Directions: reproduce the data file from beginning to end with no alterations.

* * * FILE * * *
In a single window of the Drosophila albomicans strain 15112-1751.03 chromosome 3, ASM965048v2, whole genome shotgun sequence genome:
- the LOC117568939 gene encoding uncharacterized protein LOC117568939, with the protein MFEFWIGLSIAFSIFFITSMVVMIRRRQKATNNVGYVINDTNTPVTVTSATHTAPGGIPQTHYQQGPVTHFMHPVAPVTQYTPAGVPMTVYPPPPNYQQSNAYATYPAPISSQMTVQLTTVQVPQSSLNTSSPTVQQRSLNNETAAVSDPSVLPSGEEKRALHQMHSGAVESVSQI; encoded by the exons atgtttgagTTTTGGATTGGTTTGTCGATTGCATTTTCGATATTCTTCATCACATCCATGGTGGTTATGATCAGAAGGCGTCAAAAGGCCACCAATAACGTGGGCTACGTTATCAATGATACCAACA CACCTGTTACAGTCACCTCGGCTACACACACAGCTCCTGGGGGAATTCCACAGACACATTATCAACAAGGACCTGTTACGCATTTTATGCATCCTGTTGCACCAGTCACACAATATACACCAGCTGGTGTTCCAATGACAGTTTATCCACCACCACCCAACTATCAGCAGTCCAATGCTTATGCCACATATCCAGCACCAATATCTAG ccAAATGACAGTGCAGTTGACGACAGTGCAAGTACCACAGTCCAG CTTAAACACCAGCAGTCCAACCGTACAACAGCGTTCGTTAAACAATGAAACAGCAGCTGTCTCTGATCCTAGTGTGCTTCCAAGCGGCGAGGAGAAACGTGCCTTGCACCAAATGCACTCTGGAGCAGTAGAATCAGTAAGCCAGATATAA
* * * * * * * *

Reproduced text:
In a single window of the Drosophila albomicans strain 15112-1751.03 chromosome 3, ASM965048v2, whole genome shotgun sequence genome:
- the LOC117568939 gene encoding uncharacterized protein LOC117568939, with the protein MFEFWIGLSIAFSIFFITSMVVMIRRRQKATNNVGYVINDTNTPVTVTSATHTAPGGIPQTHYQQGPVTHFMHPVAPVTQYTPAGVPMTVYPPPPNYQQSNAYATYPAPISSQMTVQLTTVQVPQSSLNTSSPTVQQRSLNNETAAVSDPSVLPSGEEKRALHQMHSGAVESVSQI; encoded by the exons atgtttgagTTTTGGATTGGTTTGTCGATTGCATTTTCGATATTCTTCATCACATCCATGGTGGTTATGATCAGAAGGCGTCAAAAGGCCACCAATAACGTGGGCTACGTTATCAATGATACCAACA CACCTGTTACAGTCACCTCGGCTACACACACAGCTCCTGGGGGAATTCCACAGACACATTATCAACAAGGACCTGTTACGCATTTTATGCATCCTGTTGCACCAGTCACACAATATACACCAGCTGGTGTTCCAATGACAGTTTATCCACCACCACCCAACTATCAGCAGTCCAATGCTTATGCCACATATCCAGCACCAATATCTAG ccAAATGACAGTGCAGTTGACGACAGTGCAAGTACCACAGTCCAG CTTAAACACCAGCAGTCCAACCGTACAACAGCGTTCGTTAAACAATGAAACAGCAGCTGTCTCTGATCCTAGTGTGCTTCCAAGCGGCGAGGAGAAACGTGCCTTGCACCAAATGCACTCTGGAGCAGTAGAATCAGTAAGCCAGATATAA